Tajik–Afghan Friendship Bridge, Afghanistan-Tajikistan
A bucket list of adventurous journeys often includes trekking up and down the world’s tallest mountains, fording crocodile-infested waters in weather-beaten canoes, or traversing sun-scorched desert terrain in search of a glimmering oasis. Bridges seldom make lists compiled by the adventurous, yet when a bridge connects one of the most dangerous places on earth in Afghanistan with one of the poorest in Tajikistan, the crossing of it suddenly seems rife with adventure.
The Tajik-Afghan Friendship Bridge connects Northern Afghanistan with the city of Khorugh in Tajikistan by crossing the Amu Darya River, providing a physical link between some of Central Asia’s starkest alien moonscapes. The bridge was built in 2004 at a cost of $500,000 USD as a result of cooperation between the Afghan and Tajik governments, in addition to the Aga Khan Development Network, opening a much-needed gateway to a region desperate for aid, relief, and social assistance. Additionally, the bridge has greatly improved commercial and trade links between the two nations. The 135-meter suspension bridge was built over difficult mountain terrain, and stands as something of a modern engineering achievement, considering a nearby bridge spanning the Panj River was built in 2007 at a cost of more than $30 million USD. Hitching a ride on a forest green Turkmen Railways locomotive and rumbling across the galvanized steel bridge as men in ushanka hats wave at heavily armed military personnel hunkered behind sandbagged turrets as a sign welcomes the uninitiated to Afghanistan certainly belongs on any courageous traveler’s itinerary.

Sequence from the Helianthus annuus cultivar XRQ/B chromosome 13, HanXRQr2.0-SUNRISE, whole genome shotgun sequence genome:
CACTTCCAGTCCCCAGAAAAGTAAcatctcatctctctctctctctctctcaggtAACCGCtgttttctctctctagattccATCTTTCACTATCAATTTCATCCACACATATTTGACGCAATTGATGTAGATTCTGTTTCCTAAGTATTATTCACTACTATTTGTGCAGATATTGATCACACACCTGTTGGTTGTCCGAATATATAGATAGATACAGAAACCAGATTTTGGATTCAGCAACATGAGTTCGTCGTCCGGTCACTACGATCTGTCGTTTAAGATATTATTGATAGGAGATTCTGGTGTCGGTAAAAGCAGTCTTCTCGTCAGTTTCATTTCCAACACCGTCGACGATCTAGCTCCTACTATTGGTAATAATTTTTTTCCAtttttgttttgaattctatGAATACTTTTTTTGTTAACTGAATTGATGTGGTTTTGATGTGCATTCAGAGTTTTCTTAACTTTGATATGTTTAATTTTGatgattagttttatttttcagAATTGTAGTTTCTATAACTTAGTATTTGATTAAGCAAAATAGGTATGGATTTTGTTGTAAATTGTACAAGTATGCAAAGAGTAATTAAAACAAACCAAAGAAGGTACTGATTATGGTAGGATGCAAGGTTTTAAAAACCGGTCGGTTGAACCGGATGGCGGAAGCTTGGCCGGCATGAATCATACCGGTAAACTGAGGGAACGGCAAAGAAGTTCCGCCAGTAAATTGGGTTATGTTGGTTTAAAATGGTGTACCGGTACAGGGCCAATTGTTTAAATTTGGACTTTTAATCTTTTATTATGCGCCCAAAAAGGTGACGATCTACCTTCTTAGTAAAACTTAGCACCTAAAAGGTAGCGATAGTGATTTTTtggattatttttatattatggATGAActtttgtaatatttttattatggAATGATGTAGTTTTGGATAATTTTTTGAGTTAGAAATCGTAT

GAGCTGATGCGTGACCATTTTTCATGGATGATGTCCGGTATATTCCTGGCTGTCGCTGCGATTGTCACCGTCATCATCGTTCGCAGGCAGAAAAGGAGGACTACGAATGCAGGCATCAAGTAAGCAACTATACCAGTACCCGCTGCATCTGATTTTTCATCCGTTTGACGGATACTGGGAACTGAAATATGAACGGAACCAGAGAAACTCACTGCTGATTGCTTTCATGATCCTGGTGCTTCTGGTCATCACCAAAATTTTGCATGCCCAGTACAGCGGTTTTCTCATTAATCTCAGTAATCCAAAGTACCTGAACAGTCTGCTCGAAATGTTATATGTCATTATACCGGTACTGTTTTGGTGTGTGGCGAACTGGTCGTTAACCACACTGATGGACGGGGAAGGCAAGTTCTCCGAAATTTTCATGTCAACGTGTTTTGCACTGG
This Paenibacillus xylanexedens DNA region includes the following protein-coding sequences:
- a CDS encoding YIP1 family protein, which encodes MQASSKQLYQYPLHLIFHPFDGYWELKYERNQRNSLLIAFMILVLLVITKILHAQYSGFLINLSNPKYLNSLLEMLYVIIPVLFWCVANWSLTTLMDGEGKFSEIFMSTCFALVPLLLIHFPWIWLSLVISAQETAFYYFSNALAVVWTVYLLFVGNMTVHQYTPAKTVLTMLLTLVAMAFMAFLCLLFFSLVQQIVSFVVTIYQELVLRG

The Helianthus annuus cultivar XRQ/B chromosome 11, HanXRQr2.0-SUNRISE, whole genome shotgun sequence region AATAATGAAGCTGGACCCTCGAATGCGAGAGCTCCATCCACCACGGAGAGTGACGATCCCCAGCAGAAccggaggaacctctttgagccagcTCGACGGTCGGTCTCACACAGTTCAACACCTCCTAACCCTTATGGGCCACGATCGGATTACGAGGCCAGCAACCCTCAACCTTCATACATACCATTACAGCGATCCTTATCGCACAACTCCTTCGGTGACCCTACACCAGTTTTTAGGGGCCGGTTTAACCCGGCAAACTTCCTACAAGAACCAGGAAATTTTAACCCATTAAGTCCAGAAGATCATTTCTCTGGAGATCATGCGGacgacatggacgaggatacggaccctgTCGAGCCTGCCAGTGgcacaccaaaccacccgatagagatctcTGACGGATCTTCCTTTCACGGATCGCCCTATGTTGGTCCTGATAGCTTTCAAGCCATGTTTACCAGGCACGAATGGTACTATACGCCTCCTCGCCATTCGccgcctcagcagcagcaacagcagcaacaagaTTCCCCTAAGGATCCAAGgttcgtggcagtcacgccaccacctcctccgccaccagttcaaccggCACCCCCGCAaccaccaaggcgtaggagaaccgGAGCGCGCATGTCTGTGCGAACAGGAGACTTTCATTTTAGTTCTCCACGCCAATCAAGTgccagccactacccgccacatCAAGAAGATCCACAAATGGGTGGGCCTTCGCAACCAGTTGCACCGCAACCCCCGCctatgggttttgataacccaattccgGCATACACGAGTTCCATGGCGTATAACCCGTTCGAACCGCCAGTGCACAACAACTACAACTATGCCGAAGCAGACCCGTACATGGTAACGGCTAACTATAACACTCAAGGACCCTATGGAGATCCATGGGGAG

Can Tho Bridge, Mekong Delta, Vietnam
A cross continental journey wouldn’t be complete without a visit to the Mekong Delta, perhaps the most iconic representation of South East Asia for an entire generation of men and women. The delta conjures visions of fisherman hauling nets off the sea floor, endless swathes of rice paddies, and Mekong moonshine. And since 2010, one of the most stunning bridges ever built.
At a cost of $342.6 million USD, the Can Tho Bridge is by far Vietnam’s most expensive, but it is also one of the most aesthetically stunning bridges ever erected in Asia. The bridge is 2.75 kilometers long, has space for six lanes of traffic, and has more than 40 meters of clearance which allows large sea vessels to pass underneath. The bridge is viewed by many as a testament to Vietnam’s explosive growth and financial successes over the last three decades, and is also an achievement in industrial design; some consider the bridge as beautiful as anything ever built in Europe or the Americas, with its two massive white towers shining brightly at night against the dark blue sky.